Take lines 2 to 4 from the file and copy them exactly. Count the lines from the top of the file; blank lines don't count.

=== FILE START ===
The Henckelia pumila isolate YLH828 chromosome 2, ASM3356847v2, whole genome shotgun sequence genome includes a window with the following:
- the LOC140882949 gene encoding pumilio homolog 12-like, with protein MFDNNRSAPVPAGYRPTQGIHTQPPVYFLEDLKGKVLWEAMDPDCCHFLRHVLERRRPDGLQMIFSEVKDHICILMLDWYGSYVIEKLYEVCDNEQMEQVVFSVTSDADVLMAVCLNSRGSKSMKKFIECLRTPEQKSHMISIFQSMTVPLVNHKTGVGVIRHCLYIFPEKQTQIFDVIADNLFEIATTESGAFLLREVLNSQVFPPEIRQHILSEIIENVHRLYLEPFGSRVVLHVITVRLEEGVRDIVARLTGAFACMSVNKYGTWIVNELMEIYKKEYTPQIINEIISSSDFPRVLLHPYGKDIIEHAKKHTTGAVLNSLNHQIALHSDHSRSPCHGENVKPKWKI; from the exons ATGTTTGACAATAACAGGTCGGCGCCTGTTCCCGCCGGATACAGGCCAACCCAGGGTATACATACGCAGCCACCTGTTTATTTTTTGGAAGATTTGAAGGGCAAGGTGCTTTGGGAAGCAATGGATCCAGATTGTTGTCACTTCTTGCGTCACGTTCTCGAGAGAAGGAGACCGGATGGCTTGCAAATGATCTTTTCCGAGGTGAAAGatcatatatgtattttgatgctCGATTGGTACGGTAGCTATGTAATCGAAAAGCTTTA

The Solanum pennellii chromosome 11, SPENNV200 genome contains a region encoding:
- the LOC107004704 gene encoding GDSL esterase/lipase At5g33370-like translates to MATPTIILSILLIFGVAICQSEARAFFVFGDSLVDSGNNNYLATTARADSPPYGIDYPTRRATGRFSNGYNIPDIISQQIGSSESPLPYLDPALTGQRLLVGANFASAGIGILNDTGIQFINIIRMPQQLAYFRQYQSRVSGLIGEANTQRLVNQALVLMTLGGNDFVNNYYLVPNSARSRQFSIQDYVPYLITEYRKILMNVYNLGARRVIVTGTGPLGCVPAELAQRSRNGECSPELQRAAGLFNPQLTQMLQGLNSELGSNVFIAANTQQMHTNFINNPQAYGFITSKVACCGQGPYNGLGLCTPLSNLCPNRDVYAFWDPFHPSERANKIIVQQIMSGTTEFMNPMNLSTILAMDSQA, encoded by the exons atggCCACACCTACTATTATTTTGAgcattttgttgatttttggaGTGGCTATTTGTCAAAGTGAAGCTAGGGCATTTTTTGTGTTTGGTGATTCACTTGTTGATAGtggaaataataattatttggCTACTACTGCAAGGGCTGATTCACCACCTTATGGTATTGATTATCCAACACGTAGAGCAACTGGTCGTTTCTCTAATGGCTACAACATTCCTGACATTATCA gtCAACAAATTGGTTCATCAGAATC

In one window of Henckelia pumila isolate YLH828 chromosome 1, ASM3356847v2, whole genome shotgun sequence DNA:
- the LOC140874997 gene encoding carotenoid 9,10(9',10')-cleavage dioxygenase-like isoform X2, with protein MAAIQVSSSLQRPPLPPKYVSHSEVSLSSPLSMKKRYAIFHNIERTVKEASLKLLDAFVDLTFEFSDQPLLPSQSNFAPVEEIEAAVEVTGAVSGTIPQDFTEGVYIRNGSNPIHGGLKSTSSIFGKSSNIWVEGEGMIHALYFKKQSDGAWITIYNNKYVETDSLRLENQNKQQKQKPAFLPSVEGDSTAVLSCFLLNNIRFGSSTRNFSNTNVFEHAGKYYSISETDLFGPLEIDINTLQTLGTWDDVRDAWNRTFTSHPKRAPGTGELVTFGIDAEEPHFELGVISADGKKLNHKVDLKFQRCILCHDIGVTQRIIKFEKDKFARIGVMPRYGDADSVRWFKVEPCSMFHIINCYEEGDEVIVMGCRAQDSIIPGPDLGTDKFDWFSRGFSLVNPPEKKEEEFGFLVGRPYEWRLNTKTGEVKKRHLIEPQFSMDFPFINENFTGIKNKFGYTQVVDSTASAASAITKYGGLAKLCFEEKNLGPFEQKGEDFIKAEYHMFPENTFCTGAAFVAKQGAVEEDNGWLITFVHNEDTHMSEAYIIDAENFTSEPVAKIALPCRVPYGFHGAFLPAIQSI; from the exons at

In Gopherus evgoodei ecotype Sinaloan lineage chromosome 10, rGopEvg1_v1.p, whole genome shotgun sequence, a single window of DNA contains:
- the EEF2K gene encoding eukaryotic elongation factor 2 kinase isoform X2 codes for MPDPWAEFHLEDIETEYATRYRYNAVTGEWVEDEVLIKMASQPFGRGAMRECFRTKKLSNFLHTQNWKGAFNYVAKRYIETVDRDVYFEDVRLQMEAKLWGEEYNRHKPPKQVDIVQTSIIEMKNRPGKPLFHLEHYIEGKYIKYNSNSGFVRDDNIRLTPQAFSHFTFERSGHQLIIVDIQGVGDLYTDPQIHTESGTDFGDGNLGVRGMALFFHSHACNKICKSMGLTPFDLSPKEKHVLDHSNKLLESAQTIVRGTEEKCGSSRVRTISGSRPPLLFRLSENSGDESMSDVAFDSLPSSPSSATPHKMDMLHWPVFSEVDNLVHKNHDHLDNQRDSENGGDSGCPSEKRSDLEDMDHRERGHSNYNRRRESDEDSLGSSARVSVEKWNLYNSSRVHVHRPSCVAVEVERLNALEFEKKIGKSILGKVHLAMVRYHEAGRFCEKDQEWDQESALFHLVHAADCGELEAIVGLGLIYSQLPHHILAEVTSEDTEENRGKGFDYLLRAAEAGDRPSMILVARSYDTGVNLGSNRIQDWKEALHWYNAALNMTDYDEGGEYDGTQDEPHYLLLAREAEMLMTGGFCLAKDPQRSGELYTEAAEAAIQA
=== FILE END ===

- the LOC140882949 gene encoding pumilio homolog 12-like, with protein MFDNNRSAPVPAGYRPTQGIHTQPPVYFLEDLKGKVLWEAMDPDCCHFLRHVLERRRPDGLQMIFSEVKDHICILMLDWYGSYVIEKLYEVCDNEQMEQVVFSVTSDADVLMAVCLNSRGSKSMKKFIECLRTPEQKSHMISIFQSMTVPLVNHKTGVGVIRHCLYIFPEKQTQIFDVIADNLFEIATTESGAFLLREVLNSQVFPPEIRQHILSEIIENVHRLYLEPFGSRVVLHVITVRLEEGVRDIVARLTGAFACMSVNKYGTWIVNELMEIYKKEYTPQIINEIISSSDFPRVLLHPYGKDIIEHAKKHTTGAVLNSLNHQIALHSDHSRSPCHGENVKPKWKI; from the exons ATGTTTGACAATAACAGGTCGGCGCCTGTTCCCGCCGGATACAGGCCAACCCAGGGTATACATACGCAGCCACCTGTTTATTTTTTGGAAGATTTGAAGGGCAAGGTGCTTTGGGAAGCAATGGATCCAGATTGTTGTCACTTCTTGCGTCACGTTCTCGAGAGAAGGAGACCGGATGGCTTGCAAATGATCTTTTCCGAGGTGAAAGatcatatatgtattttgatgctCGATTGGTACGGTAGCTATGTAATCGAAAAGCTTTA

The Solanum pennellii chromosome 11, SPENNV200 genome contains a region encoding:
- the LOC107004704 gene encoding GDSL esterase/lipase At5g33370-like translates to MATPTIILSILLIFGVAICQSEARAFFVFGDSLVDSGNNNYLATTARADSPPYGIDYPTRRATGRFSNGYNIPDIISQQIGSSESPLPYLDPALTGQRLLVGANFASAGIGILNDTGIQFINIIRMPQQLAYFRQYQSRVSGLIGEANTQRLVNQALVLMTLGGNDFVNNYYLVPNSARSRQFSIQDYVPYLITEYRKILMNVYNLGARRVIVTGTGPLGCVPAELAQRSRNGECSPELQRAAGLFNPQLTQMLQGLNSELGSNVFIAANTQQMHTNFINNPQAYGFITSKVACCGQGPYNGLGLCTPLSNLCPNRDVYAFWDPFHPSERANKIIVQQIMSGTTEFMNPMNLSTILAMDSQA, encoded by the exons atggCCACACCTACTATTATTTTGAgcattttgttgatttttggaGTGGCTATTTGTCAAAGTGAAGCTAGGGCATTTTTTGTGTTTGGTGATTCACTTGTTGATAGtggaaataataattatttggCTACTACTGCAAGGGCTGATTCACCACCTTATGGTATTGATTATCCAACACGTAGAGCAACTGGTCGTTTCTCTAATGGCTACAACATTCCTGACATTATCA gtCAACAAATTGGTTCATCAGAATC